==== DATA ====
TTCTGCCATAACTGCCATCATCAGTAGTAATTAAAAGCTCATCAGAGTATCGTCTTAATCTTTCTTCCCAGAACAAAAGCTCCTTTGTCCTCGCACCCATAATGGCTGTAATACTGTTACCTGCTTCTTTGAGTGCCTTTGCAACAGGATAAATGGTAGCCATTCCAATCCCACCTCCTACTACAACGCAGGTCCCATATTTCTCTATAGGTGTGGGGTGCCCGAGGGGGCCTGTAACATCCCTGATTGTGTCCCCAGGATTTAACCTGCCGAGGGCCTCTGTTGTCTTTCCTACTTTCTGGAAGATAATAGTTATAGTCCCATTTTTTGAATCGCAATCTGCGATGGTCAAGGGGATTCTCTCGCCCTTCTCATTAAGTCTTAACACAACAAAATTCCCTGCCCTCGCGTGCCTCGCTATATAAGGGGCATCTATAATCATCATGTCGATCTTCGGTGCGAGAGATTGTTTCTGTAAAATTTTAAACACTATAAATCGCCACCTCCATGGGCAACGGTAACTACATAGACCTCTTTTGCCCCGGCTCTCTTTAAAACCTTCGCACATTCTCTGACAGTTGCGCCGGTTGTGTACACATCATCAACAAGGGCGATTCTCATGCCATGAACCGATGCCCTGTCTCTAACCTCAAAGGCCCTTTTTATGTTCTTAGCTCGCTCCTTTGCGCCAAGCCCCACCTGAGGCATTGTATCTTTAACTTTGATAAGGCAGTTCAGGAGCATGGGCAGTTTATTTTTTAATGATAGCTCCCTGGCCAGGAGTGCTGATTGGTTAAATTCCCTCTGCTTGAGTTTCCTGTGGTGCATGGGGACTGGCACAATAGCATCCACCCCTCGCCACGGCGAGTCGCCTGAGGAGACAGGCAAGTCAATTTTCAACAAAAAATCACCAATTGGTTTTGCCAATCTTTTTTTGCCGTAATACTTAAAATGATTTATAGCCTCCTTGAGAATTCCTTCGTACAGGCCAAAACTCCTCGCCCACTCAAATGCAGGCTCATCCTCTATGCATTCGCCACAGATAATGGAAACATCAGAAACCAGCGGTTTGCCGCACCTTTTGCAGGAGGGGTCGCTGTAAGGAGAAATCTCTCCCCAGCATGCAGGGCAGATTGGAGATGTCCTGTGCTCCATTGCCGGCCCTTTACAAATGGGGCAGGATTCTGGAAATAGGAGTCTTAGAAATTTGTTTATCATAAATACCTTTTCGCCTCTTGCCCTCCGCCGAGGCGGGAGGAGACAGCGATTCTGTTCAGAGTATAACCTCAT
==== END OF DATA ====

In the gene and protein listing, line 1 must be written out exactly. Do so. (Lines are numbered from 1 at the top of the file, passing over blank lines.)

TTCTGCCATAACTGCCATCATCAGTAGTAATTAAAAGCTCATCAGAGTATCGTCTTAATCTTTCTTCCCAGAACAAAAGCTCCTTTGTCCTCGCACCCATAATGGCTGTAATACTGTTACCTGCTTCTTTGAGTGCCTTTGCAACAGGATAAATGGTAGCCATTCCAATCCCACCTCCTACTACAACGCAGGTCCCATATTTCTCTATAGGTGTGGGGTGCCCGAGGGGGCCTGTAACATCCCTGATTGTGTCCCCAGGATTTAACCTGCCGAGGGCCTCTGTTGTCTTTCCTACTTTCTGGAAGATAATAGTTATAGTCCCATTTTTTGAATCGCAATCTGCGATGGTCAAGGGGATTCTCTCGCCCTTCTCATTAAGTCTTAACACAACAAAATTCCCTGCCCTCGCGTGCCTCGCTATATAAGGGGCATCTATAATCATCATGTCGATCTTCGGTGCGAGAGATTGTTTCTGTAAAATTTTAAACACTATAAATCGCCACCTCCATGGGCAACGGTAACTACATAGACCTCTTTTGCCCCGGCTCTCTTTAAAACCTTCGCACATTCTCTGACAGTTGCGCCGGTTGTGTACACATCATCAACAAGGGCGATTCTCATGCCATGAACCGATGCCCTGTCTCTAACCTCAAAGGCCCTTTTTATGTTCTTAGCTCGCTCCTTTGCGCCAAGCCCCACCTGAGGCATTGTATCTTTAACTTTGATAAGGCAGTTCAGGAGCATGGGCAGTTTATTTTTTAATGATAGCTCCCTGGCCAGGAGTGCTGATTGGTTAAATTCCCTCTGCTTGAGTTTCCTGTGGTGCATGGGGACTGGCACAATAGCATCCACCCCTCGCCACGGCGAGTCGCCTGAGGAGACAGGCAAGTCAATTTTCAACAAAAAATCACCAATTGGTTTTGCCAATCTTTTTTTGCCGTAATACTTAAAATGATTTATAGCCTCCTTGAGAATTCCTTCGTACAGGCCAAAACTCCTCGCCCACTCAAATGCAGGCTCATCCTCTATGCATTCGCCACAGATAATGGAAACATCAGAAACCAGCGGTTTGCCGCACCTTTTGCAGGAGGGGTCGCTGTAAGGAGAAATCTCTCCCCAGCATGCAGGGCAGATTGGAGATGTCCTGTGCTCCATTGCCGGCCCTTTACAAATGGGGCAGGATTCTGGAAATAGGAGTCTTAGAAATTTGTTTATCATAAATACCTTTTCGCCTCTTGCCCTCCGCCGAGGCGGGAGGAGACAGCGATTCTGTTCAGAGTATAACCTCAT